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Akron Univ. School of Law

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Saturday, August 2, 2008

L.A. Law May Keep Homeless in Hospitals

The Wall Street Journal reports on a Los Angeles city ordinance that will cut down on the number of hospitals dropping homeless patients onto skid row by making it a misdemeanor for health facilities to transport patients to places other than their residences without written consent.  Rhonda L. Rundle writes,

AmbulanceHospitals here have been shamed in recent years by reports some of them dumped homeless patients onto downtown's skid row before they were well enough to care for themselves. Now, hospitals caught in the act will be charged with a crime.

A new city ordinance, believed to be the first of its kind in the nation, makes it a misdemeanor for health facilities to transport a patient to a place other than his or her residence without written consent.

Hospital administrators fear that a conviction could trigger an automatic exclusion from government health programs, a financial blow few hospitals could survive. They also worry about the cost of keeping patients who are healthy enough to be discharged but have no place to go.

Homeless patients have at times received poor treatment by hospitals in other U.S. cities, but the issue has been particularly visible in Los Angeles because of documented reports of patients being dropped off at shelters. The issue achieved national attention after last year's Michael Moore film "Sicko" included video of an elderly woman apparently being dropped off by a taxi on the street while wearing little more than a hospital gown.

"The most important thing is to get culture change in the way that hospitals discharge patients," says a spokesman for Los Angeles City Attorney Rockard J. Delgadillo, whose office is investigating about 50 suspected dumping cases from before June 30, when the law took effect.

The Hospital Association of Southern California says it has asked an attorney to investigate whether the measure violates state law. The association is also seeking clarity from the federal agency that oversees Medicare on the consequences of a conviction.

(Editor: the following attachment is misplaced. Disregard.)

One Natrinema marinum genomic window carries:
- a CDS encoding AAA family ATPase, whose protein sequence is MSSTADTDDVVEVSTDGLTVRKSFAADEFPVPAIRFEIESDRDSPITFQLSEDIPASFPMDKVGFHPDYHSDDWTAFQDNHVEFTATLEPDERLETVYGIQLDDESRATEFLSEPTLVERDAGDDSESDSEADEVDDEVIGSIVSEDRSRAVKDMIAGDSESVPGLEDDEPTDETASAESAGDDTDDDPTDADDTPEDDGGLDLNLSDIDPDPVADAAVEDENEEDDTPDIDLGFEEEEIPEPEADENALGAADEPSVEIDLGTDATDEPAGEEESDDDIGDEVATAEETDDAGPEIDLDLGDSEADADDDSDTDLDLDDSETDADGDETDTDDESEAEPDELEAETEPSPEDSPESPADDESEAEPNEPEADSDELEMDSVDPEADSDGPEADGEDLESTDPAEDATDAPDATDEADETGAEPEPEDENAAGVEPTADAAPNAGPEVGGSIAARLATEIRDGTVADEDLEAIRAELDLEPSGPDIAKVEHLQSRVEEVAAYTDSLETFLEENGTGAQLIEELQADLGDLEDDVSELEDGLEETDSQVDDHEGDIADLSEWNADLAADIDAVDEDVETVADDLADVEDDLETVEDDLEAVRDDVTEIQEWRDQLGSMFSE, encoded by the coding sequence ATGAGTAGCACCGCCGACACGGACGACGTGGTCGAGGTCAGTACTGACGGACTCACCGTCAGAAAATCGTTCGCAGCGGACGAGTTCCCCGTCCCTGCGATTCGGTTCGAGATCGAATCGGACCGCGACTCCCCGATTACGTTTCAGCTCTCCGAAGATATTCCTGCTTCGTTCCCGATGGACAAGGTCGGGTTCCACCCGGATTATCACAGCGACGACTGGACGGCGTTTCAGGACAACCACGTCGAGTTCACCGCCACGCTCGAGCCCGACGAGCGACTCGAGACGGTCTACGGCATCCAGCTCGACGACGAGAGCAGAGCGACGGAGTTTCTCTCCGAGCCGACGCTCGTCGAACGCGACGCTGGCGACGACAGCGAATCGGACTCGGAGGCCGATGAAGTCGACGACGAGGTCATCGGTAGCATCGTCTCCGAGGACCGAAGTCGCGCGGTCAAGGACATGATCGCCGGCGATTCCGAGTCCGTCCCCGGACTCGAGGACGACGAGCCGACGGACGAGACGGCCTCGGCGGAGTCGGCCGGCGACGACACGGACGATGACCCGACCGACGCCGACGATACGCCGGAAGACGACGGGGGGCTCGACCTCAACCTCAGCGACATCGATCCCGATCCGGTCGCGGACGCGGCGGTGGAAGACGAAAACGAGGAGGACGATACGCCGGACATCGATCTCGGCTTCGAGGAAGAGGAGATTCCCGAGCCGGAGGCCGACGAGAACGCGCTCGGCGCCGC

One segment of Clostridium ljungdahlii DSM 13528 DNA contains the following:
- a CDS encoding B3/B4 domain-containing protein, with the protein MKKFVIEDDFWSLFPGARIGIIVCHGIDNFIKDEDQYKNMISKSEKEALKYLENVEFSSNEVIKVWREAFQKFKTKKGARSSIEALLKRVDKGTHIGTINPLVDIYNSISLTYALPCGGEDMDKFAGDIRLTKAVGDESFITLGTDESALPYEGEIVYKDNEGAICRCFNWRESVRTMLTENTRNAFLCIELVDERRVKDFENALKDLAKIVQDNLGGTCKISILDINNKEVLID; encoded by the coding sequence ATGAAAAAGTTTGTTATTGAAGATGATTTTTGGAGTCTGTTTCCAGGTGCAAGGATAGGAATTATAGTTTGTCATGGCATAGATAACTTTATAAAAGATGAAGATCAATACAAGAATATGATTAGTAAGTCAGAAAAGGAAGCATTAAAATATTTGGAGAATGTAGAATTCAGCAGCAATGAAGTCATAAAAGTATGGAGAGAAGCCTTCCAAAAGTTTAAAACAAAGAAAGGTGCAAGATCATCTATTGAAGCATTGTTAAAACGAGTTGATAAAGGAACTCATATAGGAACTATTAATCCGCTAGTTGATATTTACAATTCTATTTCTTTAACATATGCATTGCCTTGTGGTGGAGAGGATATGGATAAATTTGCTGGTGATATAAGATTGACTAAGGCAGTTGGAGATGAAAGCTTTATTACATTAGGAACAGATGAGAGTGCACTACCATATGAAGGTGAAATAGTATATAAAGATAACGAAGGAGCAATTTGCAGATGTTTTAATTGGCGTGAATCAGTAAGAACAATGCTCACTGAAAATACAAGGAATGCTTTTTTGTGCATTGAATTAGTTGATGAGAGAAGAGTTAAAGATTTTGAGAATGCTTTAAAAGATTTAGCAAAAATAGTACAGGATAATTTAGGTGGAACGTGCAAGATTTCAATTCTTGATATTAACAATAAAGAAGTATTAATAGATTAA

Several hospitals have admitted failings in their procedures for homeless patients and say they have made changes. They say it has become increasingly difficult to discharge these patients because many refuse to leave.

While the hospitals say they accept their responsibility for the patients' medical care, they say they are being asked to house them after they are treated. The average length of stay for a homeless patient is 4 1/2 days longer than that for others with comparable conditions, says James Lott, executive vice president of the hospital association.

Los Angeles doesn't have enough "recuperative beds," a type of transitional housing for discharged hospital patients who need further medical attention. To help alleviate the shortage, county agencies and private hospitals are financing a pilot project to add 30 beds, bringing the total to 75. Hospitals are also revising procedures for discharge planning, including specialized training for staff members.

A financial crisis in the county's public-health-care system in recent years has led to the closure of many community clinics where homeless people used to go for primary care, so now they are more often going to hospital emergency rooms, Mr. Lott says.

In hospitals, patients have a "nice, warm bed, three meals a day and maybe even a television and people waiting on them. They are literally saying to us, 'I don't want to go. If you discharge me, I will call the L.A. Times,'" says Carol Meyer, director of governmental relations for the Los Angeles County's Department of Health Services.

Thirty to 50 homeless people who no longer have a medical need to be there stay at the county's downtown hospital every night, she says.

Some hospital officials and employees say the new law is being used as an excuse by shelters to deny priority to homeless people after they are well enough to leave the hospital. "When you call a shelter and say, 'We have a patient with no acute-care needs that we would like to send,' all they say is, 'Have them go stand in line at 3 p.m.,'" Ms. Meyer says. Hospitals have little choice but to spend more than an average $1,350 for a homeless person to spend the night, Mr. Lott says.

Last year, one homeless man in his 40s spent several months at Methodist Hospital in Arcadia, Calif., a Los Angeles suburb, after his medical condition had stabilized, says Gloria Nuesch, director of the hospital's care-coordination department. He didn't want to leave, so the hospital kept him until it was able to enroll him in a government-assistance program. Complying with the city's new law is difficult, she says, because about half the hospital's homeless patients won't sign discharge consent forms. "We can't force them," she says.

Methodist Hospital, Hollywood Presbyterian Medical Center and Kaiser Permanente, a managed-care organization, have each reached agreements with Mr. Delgadillo's office over the past year or so to resolve investigations into alleged incidences of patient dumping.

The Rev. Andy Bales, director of Union Rescue Mission, the city's largest homeless shelter, says he is "thrilled" that the new law is working well. The mission can't always accept discharged patients, he adds, because "we can't medically meet their needs." He says he doesn't discuss the new law with homeless guests, but he acknowledges that "these can be difficult patients to deal with."

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